Interviews with Scientists: Amy Gladwell

Interviews with Scientists: Amy Gladwell
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4 months ago

Interviews with Scientists: Amy Gladwell

Amy Gladwell is a biology lecturer at Havant & South Downs College, UK. She teaches AQA A-Level Biology and is passionate about science communication. She gained a BSc in Biology in 2018 before completing her Master of Research degree in Evolutionary Biology. Her research has taken her to Belize and the Galápagos Islands, with much of her study being focussed on bats, their biology and behaviour.

We spoke to Amy about her career in STEM education, the importance of science communication, her passion for wildlife poetry, and the teacher who had the biggest impact on her life.

 

Thanks for speaking with us, Amy! Firstly, please tell us a bit more about your current role...

I’m a Biology lecturer at an FE college. The job is lots of fun and I absolutely love it! I deliver 3, two-hour long lectures per weekday on the AQA A-level biology syllabus. I aim to always give a nice mix of my own input and independent student research tasks as well as setting group project assignments based on content recently covered to deepen understanding and strengthen science communication skills.

 

You have a master's degree in evolutionary biology - what was the focus of your research?

My research mainly involved Ecology and Evolution and I even did some Evolution research in the Galápagos Islands. Most of my research has been on bats, their biology and their behaviour, despite having no strong interest in that mammalian order beforehand. Bats are a very important animal to use in scientific research, as many people don’t realise that they are bio indicators of other species responses to environmental change as well and bio indicators of environmental change in general.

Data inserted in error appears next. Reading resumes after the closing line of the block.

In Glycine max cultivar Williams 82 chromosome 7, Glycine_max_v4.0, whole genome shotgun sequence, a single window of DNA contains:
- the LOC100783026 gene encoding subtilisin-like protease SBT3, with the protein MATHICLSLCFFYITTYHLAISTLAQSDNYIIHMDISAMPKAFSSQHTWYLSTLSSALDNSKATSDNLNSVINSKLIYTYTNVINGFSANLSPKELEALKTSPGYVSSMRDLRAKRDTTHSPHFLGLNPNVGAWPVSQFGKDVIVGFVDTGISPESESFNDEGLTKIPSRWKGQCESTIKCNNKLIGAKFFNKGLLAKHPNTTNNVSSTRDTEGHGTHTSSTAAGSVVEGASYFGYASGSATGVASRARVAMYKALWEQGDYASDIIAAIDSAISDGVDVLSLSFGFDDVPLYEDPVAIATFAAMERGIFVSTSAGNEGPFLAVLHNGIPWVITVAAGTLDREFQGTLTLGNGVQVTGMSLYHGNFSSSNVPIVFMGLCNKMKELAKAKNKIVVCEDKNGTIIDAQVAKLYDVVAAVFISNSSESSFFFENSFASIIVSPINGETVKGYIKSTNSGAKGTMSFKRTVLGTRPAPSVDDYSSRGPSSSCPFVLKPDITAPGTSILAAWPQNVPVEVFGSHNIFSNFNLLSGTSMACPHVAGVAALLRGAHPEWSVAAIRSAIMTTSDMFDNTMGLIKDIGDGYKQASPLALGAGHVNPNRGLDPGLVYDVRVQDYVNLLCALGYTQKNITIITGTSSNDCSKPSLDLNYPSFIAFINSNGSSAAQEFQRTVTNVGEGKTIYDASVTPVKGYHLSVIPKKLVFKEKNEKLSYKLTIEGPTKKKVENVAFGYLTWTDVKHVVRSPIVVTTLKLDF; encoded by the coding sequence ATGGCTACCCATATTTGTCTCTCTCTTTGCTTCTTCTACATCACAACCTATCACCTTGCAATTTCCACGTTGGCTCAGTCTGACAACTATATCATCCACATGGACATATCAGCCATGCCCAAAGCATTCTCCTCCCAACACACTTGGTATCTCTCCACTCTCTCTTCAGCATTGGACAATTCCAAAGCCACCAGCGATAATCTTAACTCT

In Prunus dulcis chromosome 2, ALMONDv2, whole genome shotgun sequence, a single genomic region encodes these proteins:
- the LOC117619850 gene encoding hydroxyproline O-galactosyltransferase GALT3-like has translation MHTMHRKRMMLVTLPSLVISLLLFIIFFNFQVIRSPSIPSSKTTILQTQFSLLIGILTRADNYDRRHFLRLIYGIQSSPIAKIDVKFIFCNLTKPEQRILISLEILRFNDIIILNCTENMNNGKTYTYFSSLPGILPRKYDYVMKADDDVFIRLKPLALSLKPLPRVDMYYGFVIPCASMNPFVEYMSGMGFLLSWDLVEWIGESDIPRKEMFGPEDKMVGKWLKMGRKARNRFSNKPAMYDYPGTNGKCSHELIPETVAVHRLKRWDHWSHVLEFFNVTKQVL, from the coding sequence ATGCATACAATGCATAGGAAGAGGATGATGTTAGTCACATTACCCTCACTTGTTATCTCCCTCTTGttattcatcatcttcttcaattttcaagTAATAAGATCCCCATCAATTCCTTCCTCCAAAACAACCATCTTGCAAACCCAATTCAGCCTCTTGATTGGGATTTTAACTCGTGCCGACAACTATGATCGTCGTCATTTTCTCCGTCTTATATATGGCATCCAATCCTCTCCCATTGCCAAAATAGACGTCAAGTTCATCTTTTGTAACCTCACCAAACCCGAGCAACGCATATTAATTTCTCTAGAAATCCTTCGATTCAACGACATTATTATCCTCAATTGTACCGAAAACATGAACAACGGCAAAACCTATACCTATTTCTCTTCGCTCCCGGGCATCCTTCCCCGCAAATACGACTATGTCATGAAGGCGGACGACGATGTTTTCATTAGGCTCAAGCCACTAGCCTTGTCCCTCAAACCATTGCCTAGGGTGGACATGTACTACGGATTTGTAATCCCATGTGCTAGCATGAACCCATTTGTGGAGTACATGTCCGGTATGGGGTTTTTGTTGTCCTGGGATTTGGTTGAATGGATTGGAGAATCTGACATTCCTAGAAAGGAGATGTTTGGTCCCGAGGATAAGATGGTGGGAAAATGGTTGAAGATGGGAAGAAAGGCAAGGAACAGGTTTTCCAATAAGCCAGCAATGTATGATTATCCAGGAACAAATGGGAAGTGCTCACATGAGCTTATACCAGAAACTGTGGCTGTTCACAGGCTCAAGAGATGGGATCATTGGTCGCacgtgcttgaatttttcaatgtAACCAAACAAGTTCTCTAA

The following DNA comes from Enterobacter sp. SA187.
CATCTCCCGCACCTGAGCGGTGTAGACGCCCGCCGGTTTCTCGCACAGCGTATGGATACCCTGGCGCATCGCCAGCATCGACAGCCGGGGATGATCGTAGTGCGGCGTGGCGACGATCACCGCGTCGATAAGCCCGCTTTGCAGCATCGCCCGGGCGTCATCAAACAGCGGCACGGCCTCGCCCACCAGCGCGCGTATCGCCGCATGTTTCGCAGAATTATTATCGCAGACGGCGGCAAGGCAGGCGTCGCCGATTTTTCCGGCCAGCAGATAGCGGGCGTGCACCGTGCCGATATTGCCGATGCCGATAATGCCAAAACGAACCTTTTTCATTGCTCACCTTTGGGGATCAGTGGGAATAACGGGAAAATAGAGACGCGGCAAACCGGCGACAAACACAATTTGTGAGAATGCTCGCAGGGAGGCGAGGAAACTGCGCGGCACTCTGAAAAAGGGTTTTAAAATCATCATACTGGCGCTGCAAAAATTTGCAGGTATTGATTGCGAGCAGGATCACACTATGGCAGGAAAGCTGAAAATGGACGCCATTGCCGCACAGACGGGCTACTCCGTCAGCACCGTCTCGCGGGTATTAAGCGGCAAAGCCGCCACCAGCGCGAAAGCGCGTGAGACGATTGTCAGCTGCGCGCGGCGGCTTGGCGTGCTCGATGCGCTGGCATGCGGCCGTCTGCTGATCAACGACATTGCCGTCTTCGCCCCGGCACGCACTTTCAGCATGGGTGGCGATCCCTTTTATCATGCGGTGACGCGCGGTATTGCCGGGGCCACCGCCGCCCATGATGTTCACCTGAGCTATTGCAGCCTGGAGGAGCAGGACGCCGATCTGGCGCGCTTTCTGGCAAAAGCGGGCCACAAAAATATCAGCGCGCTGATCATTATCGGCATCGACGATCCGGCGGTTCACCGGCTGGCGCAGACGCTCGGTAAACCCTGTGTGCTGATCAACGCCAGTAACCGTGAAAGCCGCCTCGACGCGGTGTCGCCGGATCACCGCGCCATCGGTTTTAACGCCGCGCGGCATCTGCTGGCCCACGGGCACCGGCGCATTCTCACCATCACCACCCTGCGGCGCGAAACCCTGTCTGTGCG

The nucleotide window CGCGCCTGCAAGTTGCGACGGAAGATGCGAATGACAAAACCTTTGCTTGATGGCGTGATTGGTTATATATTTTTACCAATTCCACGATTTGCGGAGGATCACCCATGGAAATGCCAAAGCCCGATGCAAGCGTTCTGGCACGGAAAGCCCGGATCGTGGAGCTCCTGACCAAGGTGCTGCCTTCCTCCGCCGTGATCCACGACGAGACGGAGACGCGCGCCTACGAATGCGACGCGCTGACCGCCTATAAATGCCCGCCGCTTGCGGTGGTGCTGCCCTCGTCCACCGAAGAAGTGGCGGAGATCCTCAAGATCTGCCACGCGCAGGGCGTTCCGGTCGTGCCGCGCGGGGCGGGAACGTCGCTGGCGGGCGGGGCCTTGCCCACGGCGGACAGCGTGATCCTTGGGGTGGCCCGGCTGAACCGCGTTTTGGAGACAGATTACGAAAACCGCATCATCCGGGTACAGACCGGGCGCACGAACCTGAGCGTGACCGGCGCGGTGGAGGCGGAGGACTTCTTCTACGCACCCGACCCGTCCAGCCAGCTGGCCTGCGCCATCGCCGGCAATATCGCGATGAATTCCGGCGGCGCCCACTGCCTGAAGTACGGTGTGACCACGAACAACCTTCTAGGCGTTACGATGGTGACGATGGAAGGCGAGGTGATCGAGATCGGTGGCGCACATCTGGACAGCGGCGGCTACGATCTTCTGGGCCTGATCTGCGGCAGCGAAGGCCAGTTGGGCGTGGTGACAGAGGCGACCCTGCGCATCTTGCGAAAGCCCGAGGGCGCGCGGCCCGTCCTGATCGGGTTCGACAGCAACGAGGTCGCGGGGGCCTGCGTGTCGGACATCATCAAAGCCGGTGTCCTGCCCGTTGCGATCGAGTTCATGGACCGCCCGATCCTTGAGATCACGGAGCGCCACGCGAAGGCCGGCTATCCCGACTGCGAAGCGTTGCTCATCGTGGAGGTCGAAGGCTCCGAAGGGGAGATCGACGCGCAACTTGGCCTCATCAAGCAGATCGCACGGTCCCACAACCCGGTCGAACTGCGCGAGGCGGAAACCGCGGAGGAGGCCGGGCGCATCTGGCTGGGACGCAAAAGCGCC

For my BSc thesis, I completed research on investigating where bats socialise and feed in agricultural areas to better understand what kind of land management is best to support the bats’ activity and conserve native British bat species.

For my MRes in Evolutionary Biology thesis, I investigated the role of the gut microbiome community composition of a Mesic bat species on the adaptive evolution of this species to desertification. As the global climate is changing and more Mediterranean regions are becoming drier and hotter, it is important to see how species are going to adapt to these environmental changes and the gut microbiome has been found to have a crucial role in host species adaptation.

 

What do you enjoy most about what you do?

My three favourite parts of the job are:

  1. Designing the lecture material and making the supplementary resources because I get to be creative.
  2. Giving on-the-fly explanations and drawing my own diagrams to answer insightful questions from the students. I love it when someone asks something really interesting because it reminds me that they are not only listening to me (haha), but are also having their own thoughts about the content that I couldn’t have prepared for. This excites me and makes it far easier to give detailed explanations. One of my favourite parts of the job is seeing the smile on the students’ faces when they understand a concept or when they have worked really hard to achieve a high grade.
  3. Giving pastoral support. This is something about the job that I never really thought about, let alone thought of as being one of the elements that I would enjoy the most. It can often get quite emotional for me when I need to put my happy life to the side and put myself in someone else’s shoes who may be experiencing hardships that I could never even imagine. Students can come to me for anything, from future university life advice or job advice to relationship advice or even advice on how to deal with difficult parents (which is actually very common!). I never know what will come up when I walk into my lab in the morning but it is amazing to know how much I mean to some of these students and how much they trust me.